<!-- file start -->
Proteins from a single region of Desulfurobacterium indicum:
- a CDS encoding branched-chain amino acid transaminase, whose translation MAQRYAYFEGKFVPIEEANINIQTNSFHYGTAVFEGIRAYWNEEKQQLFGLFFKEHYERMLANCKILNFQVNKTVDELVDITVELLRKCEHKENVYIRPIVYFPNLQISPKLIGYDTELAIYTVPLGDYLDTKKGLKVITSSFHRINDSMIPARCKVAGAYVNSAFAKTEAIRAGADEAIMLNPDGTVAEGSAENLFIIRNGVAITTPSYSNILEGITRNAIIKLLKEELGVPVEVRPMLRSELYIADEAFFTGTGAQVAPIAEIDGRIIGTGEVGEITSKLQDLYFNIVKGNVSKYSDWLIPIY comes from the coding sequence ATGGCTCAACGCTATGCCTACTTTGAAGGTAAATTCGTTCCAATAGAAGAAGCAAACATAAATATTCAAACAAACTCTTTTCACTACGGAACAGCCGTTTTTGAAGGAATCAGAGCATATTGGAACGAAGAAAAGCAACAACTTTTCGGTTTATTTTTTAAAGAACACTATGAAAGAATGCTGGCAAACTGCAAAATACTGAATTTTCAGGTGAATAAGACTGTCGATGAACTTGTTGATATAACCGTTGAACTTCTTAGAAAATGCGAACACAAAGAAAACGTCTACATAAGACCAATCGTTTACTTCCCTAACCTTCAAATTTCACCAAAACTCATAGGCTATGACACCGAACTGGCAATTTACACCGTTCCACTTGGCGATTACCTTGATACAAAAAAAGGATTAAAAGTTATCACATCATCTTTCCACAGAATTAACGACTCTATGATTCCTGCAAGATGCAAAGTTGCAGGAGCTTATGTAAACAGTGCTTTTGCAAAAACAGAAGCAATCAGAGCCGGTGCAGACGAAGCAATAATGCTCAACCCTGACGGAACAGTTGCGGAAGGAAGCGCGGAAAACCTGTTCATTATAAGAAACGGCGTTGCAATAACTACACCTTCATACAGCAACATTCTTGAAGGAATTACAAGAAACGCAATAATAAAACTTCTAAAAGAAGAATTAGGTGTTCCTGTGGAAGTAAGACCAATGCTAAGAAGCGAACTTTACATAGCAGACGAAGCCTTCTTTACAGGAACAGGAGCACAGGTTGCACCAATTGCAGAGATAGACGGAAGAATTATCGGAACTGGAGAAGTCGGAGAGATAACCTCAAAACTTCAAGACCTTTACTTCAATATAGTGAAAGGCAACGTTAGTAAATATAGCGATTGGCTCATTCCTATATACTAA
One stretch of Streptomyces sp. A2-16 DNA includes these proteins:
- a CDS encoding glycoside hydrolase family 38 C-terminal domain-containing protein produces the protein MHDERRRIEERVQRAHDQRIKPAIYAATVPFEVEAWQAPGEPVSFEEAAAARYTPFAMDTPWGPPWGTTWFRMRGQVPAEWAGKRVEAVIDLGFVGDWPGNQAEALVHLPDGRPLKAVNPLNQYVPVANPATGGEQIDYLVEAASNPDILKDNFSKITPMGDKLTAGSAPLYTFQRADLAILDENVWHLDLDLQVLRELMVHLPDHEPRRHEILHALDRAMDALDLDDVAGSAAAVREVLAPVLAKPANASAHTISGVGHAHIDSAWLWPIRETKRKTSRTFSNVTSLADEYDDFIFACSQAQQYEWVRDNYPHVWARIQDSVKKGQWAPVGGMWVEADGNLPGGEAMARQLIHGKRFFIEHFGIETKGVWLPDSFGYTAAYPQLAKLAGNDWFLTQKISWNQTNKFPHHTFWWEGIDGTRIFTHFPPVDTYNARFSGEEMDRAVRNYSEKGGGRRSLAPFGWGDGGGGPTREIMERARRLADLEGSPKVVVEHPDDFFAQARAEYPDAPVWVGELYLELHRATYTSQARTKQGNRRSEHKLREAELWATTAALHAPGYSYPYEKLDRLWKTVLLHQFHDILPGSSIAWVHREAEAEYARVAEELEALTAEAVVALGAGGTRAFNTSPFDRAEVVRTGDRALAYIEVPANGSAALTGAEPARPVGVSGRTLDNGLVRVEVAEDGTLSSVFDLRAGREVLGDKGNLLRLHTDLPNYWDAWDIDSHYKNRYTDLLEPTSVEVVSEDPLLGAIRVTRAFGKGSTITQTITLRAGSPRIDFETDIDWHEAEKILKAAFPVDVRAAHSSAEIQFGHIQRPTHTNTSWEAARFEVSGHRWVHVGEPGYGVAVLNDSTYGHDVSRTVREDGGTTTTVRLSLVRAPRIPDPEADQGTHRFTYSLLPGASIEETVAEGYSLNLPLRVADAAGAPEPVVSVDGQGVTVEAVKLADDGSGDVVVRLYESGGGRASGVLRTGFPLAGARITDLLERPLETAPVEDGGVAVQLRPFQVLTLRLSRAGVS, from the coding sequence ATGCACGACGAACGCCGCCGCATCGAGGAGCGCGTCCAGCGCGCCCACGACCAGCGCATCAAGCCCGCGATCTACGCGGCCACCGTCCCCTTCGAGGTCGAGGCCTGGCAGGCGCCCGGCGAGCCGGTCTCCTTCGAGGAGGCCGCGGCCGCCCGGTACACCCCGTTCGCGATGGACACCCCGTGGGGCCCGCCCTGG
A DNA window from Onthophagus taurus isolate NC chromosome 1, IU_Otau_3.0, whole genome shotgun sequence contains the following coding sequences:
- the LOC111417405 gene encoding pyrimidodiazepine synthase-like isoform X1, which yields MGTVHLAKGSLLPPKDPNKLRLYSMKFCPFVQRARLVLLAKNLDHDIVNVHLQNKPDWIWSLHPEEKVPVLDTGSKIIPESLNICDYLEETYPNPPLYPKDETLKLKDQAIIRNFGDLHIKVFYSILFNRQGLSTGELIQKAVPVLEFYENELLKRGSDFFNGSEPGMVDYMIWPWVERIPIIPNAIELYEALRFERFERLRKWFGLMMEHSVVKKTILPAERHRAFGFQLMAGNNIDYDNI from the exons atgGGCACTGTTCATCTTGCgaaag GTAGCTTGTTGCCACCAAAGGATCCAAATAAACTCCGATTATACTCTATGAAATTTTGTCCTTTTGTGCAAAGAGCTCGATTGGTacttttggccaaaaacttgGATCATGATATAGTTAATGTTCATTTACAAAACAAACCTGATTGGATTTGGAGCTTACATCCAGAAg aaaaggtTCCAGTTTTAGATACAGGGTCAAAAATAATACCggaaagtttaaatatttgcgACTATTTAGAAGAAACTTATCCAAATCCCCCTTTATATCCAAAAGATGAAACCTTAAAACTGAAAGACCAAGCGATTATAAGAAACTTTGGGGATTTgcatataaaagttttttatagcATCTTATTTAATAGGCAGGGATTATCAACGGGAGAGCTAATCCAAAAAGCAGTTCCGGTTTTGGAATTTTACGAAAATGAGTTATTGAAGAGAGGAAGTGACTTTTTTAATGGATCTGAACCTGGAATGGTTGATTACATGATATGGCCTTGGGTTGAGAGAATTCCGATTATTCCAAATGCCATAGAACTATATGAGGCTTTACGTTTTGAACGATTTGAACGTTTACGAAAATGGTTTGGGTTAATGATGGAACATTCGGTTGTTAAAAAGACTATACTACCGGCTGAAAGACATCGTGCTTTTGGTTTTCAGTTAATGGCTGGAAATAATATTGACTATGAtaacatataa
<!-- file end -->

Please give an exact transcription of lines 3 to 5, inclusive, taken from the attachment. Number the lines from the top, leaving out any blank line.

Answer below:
One stretch of Streptomyces sp. A2-16 DNA includes these proteins:
- a CDS encoding glycoside hydrolase family 38 C-terminal domain-containing protein produces the protein MHDERRRIEERVQRAHDQRIKPAIYAATVPFEVEAWQAPGEPVSFEEAAAARYTPFAMDTPWGPPWGTTWFRMRGQVPAEWAGKRVEAVIDLGFVGDWPGNQAEALVHLPDGRPLKAVNPLNQYVPVANPATGGEQIDYLVEAASNPDILKDNFSKITPMGDKLTAGSAPLYTFQRADLAILDENVWHLDLDLQVLRELMVHLPDHEPRRHEILHALDRAMDALDLDDVAGSAAAVREVLAPVLAKPANASAHTISGVGHAHIDSAWLWPIRETKRKTSRTFSNVTSLADEYDDFIFACSQAQQYEWVRDNYPHVWARIQDSVKKGQWAPVGGMWVEADGNLPGGEAMARQLIHGKRFFIEHFGIETKGVWLPDSFGYTAAYPQLAKLAGNDWFLTQKISWNQTNKFPHHTFWWEGIDGTRIFTHFPPVDTYNARFSGEEMDRAVRNYSEKGGGRRSLAPFGWGDGGGGPTREIMERARRLADLEGSPKVVVEHPDDFFAQARAEYPDAPVWVGELYLELHRATYTSQARTKQGNRRSEHKLREAELWATTAALHAPGYSYPYEKLDRLWKTVLLHQFHDILPGSSIAWVHREAEAEYARVAEELEALTAEAVVALGAGGTRAFNTSPFDRAEVVRTGDRALAYIEVPANGSAALTGAEPARPVGVSGRTLDNGLVRVEVAEDGTLSSVFDLRAGREVLGDKGNLLRLHTDLPNYWDAWDIDSHYKNRYTDLLEPTSVEVVSEDPLLGAIRVTRAFGKGSTITQTITLRAGSPRIDFETDIDWHEAEKILKAAFPVDVRAAHSSAEIQFGHIQRPTHTNTSWEAARFEVSGHRWVHVGEPGYGVAVLNDSTYGHDVSRTVREDGGTTTTVRLSLVRAPRIPDPEADQGTHRFTYSLLPGASIEETVAEGYSLNLPLRVADAAGAPEPVVSVDGQGVTVEAVKLADDGSGDVVVRLYESGGGRASGVLRTGFPLAGARITDLLERPLETAPVEDGGVAVQLRPFQVLTLRLSRAGVS, from the coding sequence ATGCACGACGAACGCCGCCGCATCGAGGAGCGCGTCCAGCGCGCCCACGACCAGCGCATCAAGCCCGCGATCTACGCGGCCACCGTCCCCTTCGAGGTCGAGGCCTGGCAGGCGCCCGGCGAGCCGGTCTCCTTCGAGGAGGCCGCGGCCGCCCGGTACACCCCGTTCGCGATGGACACCCCGTGGGGCCCGCCCTGG
A DNA window from Onthophagus taurus isolate NC chromosome 1, IU_Otau_3.0, whole genome shotgun sequence contains the following coding sequences: